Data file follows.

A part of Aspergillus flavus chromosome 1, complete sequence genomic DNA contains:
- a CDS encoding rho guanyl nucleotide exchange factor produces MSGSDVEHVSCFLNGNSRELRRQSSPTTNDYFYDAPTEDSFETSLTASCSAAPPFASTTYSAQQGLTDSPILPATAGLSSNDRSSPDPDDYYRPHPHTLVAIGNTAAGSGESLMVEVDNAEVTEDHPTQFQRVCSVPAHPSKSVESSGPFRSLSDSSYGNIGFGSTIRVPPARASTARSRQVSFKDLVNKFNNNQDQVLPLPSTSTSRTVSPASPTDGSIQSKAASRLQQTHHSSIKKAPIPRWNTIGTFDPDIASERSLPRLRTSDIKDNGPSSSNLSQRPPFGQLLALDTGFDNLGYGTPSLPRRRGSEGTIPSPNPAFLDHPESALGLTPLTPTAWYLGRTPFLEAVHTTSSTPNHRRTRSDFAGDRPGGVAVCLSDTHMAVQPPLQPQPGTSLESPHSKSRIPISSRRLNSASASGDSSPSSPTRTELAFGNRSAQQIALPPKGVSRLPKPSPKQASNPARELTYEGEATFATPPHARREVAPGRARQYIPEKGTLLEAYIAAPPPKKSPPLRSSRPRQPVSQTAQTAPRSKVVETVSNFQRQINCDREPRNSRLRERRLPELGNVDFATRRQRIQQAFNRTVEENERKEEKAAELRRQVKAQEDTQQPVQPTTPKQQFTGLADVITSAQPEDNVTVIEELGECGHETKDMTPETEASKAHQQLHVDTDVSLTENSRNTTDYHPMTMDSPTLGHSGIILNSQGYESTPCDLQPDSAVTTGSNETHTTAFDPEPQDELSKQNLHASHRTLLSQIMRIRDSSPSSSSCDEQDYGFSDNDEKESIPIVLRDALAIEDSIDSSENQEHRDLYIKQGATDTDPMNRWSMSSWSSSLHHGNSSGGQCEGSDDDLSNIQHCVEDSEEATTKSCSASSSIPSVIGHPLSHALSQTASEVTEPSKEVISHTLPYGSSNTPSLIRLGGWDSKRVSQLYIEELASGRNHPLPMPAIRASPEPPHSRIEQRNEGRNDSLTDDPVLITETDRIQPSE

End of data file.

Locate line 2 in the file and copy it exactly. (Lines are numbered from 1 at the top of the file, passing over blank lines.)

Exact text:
- a CDS encoding rho guanyl nucleotide exchange factor produces MSGSDVEHVSCFLNGNSRELRRQSSPTTNDYFYDAPTEDSFETSLTASCSAAPPFASTTYSAQQGLTDSPILPATAGLSSNDRSSPDPDDYYRPHPHTLVAIGNTAAGSGESLMVEVDNAEVTEDHPTQFQRVCSVPAHPSKSVESSGPFRSLSDSSYGNIGFGSTIRVPPARASTARSRQVSFKDLVNKFNNNQDQVLPLPSTSTSRTVSPASPTDGSIQSKAASRLQQTHHSSIKKAPIPRWNTIGTFDPDIASERSLPRLRTSDIKDNGPSSSNLSQRPPFGQLLALDTGFDNLGYGTPSLPRRRGSEGTIPSPNPAFLDHPESALGLTPLTPTAWYLGRTPFLEAVHTTSSTPNHRRTRSDFAGDRPGGVAVCLSDTHMAVQPPLQPQPGTSLESPHSKSRIPISSRRLNSASASGDSSPSSPTRTELAFGNRSAQQIALPPKGVSRLPKPSPKQASNPARELTYEGEATFATPPHARREVAPGRARQYIPEKGTLLEAYIAAPPPKKSPPLRSSRPRQPVSQTAQTAPRSKVVETVSNFQRQINCDREPRNSRLRERRLPELGNVDFATRRQRIQQAFNRTVEENERKEEKAAELRRQVKAQEDTQQPVQPTTPKQQFTGLADVITSAQPEDNVTVIEELGECGHETKDMTPETEASKAHQQLHVDTDVSLTENSRNTTDYHPMTMDSPTLGHSGIILNSQGYESTPCDLQPDSAVTTGSNETHTTAFDPEPQDELSKQNLHASHRTLLSQIMRIRDSSPSSSSCDEQDYGFSDNDEKESIPIVLRDALAIEDSIDSSENQEHRDLYIKQGATDTDPMNRWSMSSWSSSLHHGNSSGGQCEGSDDDLSNIQHCVEDSEEATTKSCSASSSIPSVIGHPLSHALSQTASEVTEPSKEVISHTLPYGSSNTPSLIRLGGWDSKRVSQLYIEELASGRNHPLPMPAIRASPEPPHSRIEQRNEGRNDSLTDDPVLITETDRIQPSE